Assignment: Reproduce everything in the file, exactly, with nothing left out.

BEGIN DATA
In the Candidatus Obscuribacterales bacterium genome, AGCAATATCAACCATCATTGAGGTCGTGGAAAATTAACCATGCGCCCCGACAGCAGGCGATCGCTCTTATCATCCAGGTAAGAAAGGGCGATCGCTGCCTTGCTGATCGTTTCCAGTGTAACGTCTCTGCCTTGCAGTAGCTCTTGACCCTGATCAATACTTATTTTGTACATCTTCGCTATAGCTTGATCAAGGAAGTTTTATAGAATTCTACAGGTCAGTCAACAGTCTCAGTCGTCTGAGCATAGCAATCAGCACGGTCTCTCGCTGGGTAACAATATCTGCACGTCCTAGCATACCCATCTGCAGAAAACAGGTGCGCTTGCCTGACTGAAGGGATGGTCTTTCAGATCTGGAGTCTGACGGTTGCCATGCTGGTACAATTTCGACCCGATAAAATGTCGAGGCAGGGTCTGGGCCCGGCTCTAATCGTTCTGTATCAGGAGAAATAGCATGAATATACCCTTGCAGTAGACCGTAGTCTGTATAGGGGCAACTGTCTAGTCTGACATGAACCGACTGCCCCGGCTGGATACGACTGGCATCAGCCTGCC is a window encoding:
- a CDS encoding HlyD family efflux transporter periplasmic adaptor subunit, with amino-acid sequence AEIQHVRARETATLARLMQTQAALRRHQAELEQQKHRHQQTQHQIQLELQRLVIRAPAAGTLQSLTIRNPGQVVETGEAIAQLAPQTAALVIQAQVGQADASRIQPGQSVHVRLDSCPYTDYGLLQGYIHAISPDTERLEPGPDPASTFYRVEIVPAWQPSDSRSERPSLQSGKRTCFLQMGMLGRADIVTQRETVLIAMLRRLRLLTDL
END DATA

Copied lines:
In the Candidatus Obscuribacterales bacterium genome, AGCAATATCAACCATCATTGAGGTCGTGGAAAATTAACCATGCGCCCCGACAGCAGGCGATCGCTCTTATCATCCAGGTAAGAAAGGGCGATCGCTGCCTTGCTGATCGTTTCCAGTGTAACGTCTCTGCCTTGCAGTAGCTCTTGACCCTGATCAATACTTATTTTGTACATCTTCGCTATAGCTTGATCAAGGAAGTTTTATAGAATTCTACAGGTCAGTCAACAGTCTCAGTCGTCTGAGCATAGCAATCAGCACGGTCTCTCGCTGGGTAACAATATCTGCACGTCCTAGCATACCCATCTGCAGAAAACAGGTGCGCTTGCCTGACTGAAGGGATGGTCTTTCAGATCTGGAGTCTGACGGTTGCCATGCTGGTACAATTTCGACCCGATAAAATGTCGAGGCAGGGTCTGGGCCCGGCTCTAATCGTTCTGTATCAGGAGAAATAGCATGAATATACCCTTGCAGTAGACCGTAGTCTGTATAGGGGCAACTGTCTAGTCTGACATGAACCGACTGCCCCGGCTGGATACGACTGGCATCAGCCTGCC is a window encoding:
- a CDS encoding HlyD family efflux transporter periplasmic adaptor subunit, with amino-acid sequence AEIQHVRARETATLARLMQTQAALRRHQAELEQQKHRHQQTQHQIQLELQRLVIRAPAAGTLQSLTIRNPGQVVETGEAIAQLAPQTAALVIQAQVGQADASRIQPGQSVHVRLDSCPYTDYGLLQGYIHAISPDTERLEPGPDPASTFYRVEIVPAWQPSDSRSERPSLQSGKRTCFLQMGMLGRADIVTQRETVLIAMLRRLRLLTDL